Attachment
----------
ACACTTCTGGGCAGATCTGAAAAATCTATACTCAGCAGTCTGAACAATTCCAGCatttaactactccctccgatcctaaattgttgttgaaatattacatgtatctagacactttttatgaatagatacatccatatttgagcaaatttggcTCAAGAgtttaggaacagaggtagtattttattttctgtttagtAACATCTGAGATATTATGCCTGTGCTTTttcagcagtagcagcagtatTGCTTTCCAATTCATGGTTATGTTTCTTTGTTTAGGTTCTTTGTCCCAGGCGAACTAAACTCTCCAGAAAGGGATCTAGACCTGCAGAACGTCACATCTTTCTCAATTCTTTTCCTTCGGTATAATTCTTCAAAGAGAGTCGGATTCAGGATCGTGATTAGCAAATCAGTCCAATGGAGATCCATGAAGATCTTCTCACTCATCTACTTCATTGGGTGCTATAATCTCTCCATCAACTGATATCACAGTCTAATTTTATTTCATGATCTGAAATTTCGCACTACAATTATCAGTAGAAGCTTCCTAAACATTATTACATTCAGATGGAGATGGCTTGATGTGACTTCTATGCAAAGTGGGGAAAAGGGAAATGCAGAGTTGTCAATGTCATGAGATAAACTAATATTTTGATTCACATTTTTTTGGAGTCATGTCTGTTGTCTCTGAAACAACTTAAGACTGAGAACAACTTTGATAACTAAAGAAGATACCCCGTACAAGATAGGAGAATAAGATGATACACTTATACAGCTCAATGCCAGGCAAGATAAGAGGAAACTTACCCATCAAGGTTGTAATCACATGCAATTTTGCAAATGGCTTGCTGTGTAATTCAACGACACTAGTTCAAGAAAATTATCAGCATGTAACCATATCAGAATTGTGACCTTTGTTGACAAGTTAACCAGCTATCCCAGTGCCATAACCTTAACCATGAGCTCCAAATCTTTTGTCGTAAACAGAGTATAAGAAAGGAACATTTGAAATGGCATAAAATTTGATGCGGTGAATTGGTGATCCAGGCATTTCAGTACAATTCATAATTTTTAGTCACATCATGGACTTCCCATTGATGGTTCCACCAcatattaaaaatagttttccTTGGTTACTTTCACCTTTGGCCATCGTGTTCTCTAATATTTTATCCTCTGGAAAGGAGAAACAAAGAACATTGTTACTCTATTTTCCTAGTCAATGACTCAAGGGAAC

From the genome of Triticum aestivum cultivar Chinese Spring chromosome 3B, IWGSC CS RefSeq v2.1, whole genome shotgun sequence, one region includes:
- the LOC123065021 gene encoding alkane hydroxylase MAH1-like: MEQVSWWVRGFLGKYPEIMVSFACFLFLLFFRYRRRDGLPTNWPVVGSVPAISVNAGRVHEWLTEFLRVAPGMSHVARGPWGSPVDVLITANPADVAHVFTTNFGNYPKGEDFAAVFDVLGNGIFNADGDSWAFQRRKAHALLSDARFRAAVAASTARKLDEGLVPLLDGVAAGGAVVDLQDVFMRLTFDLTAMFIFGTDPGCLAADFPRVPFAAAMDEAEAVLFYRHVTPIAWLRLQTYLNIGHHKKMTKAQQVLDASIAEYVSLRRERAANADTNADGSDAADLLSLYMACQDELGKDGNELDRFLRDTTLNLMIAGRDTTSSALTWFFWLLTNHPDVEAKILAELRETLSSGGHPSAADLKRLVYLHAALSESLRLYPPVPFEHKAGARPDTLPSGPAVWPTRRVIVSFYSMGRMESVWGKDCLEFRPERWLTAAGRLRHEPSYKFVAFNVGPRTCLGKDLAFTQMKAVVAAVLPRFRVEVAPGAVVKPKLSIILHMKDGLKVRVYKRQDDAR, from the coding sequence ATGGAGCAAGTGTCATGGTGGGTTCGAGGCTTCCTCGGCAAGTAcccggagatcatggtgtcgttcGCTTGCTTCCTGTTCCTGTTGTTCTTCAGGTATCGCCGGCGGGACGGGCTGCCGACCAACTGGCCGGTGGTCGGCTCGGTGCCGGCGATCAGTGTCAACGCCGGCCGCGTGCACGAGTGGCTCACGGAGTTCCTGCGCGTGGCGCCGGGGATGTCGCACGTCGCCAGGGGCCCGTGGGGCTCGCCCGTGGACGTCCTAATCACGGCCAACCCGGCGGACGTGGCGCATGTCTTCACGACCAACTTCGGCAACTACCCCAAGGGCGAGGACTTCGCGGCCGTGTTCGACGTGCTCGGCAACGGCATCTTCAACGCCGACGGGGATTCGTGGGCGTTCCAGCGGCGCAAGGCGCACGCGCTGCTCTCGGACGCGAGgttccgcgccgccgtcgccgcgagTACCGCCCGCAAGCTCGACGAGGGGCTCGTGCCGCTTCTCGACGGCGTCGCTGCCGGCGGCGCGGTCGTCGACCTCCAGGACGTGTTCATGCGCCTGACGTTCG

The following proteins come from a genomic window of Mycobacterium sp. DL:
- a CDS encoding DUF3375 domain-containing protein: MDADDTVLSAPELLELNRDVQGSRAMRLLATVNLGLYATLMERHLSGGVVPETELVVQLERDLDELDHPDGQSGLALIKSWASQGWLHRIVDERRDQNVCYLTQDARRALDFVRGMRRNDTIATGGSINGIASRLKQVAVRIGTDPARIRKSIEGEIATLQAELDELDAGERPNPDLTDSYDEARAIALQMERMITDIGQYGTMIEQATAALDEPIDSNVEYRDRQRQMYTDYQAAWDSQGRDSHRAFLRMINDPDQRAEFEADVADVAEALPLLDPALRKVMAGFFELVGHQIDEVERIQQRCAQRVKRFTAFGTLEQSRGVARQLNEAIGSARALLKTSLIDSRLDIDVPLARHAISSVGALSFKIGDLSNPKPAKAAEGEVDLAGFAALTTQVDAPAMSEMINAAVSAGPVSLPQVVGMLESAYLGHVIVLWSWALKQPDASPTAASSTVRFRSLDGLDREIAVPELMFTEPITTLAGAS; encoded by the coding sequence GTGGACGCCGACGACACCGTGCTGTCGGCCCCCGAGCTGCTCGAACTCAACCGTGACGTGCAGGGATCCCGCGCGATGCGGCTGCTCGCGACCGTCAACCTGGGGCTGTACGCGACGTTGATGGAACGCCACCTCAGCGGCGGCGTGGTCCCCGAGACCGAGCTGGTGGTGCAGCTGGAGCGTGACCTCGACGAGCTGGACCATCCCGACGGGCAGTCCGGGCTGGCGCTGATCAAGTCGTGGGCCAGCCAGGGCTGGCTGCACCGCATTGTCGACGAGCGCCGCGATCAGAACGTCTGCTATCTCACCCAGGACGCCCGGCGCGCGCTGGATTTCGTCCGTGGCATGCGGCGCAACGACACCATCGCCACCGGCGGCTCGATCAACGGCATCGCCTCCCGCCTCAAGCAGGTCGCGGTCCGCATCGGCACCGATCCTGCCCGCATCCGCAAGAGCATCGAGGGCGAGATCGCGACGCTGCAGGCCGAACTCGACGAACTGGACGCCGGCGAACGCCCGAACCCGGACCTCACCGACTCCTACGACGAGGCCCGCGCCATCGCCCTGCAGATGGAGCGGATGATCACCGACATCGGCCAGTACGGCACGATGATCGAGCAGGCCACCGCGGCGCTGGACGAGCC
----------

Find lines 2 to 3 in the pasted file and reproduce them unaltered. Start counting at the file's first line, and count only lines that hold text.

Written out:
From the genome of Triticum aestivum cultivar Chinese Spring chromosome 3B, IWGSC CS RefSeq v2.1, whole genome shotgun sequence, one region includes:
- the LOC123065021 gene encoding alkane hydroxylase MAH1-like: MEQVSWWVRGFLGKYPEIMVSFACFLFLLFFRYRRRDGLPTNWPVVGSVPAISVNAGRVHEWLTEFLRVAPGMSHVARGPWGSPVDVLITANPADVAHVFTTNFGNYPKGEDFAAVFDVLGNGIFNADGDSWAFQRRKAHALLSDARFRAAVAASTARKLDEGLVPLLDGVAAGGAVVDLQDVFMRLTFDLTAMFIFGTDPGCLAADFPRVPFAAAMDEAEAVLFYRHVTPIAWLRLQTYLNIGHHKKMTKAQQVLDASIAEYVSLRRERAANADTNADGSDAADLLSLYMACQDELGKDGNELDRFLRDTTLNLMIAGRDTTSSALTWFFWLLTNHPDVEAKILAELRETLSSGGHPSAADLKRLVYLHAALSESLRLYPPVPFEHKAGARPDTLPSGPAVWPTRRVIVSFYSMGRMESVWGKDCLEFRPERWLTAAGRLRHEPSYKFVAFNVGPRTCLGKDLAFTQMKAVVAAVLPRFRVEVAPGAVVKPKLSIILHMKDGLKVRVYKRQDDAR, from the coding sequence ATGGAGCAAGTGTCATGGTGGGTTCGAGGCTTCCTCGGCAAGTAcccggagatcatggtgtcgttcGCTTGCTTCCTGTTCCTGTTGTTCTTCAGGTATCGCCGGCGGGACGGGCTGCCGACCAACTGGCCGGTGGTCGGCTCGGTGCCGGCGATCAGTGTCAACGCCGGCCGCGTGCACGAGTGGCTCACGGAGTTCCTGCGCGTGGCGCCGGGGATGTCGCACGTCGCCAGGGGCCCGTGGGGCTCGCCCGTGGACGTCCTAATCACGGCCAACCCGGCGGACGTGGCGCATGTCTTCACGACCAACTTCGGCAACTACCCCAAGGGCGAGGACTTCGCGGCCGTGTTCGACGTGCTCGGCAACGGCATCTTCAACGCCGACGGGGATTCGTGGGCGTTCCAGCGGCGCAAGGCGCACGCGCTGCTCTCGGACGCGAGgttccgcgccgccgtcgccgcgagTACCGCCCGCAAGCTCGACGAGGGGCTCGTGCCGCTTCTCGACGGCGTCGCTGCCGGCGGCGCGGTCGTCGACCTCCAGGACGTGTTCATGCGCCTGACGTTCG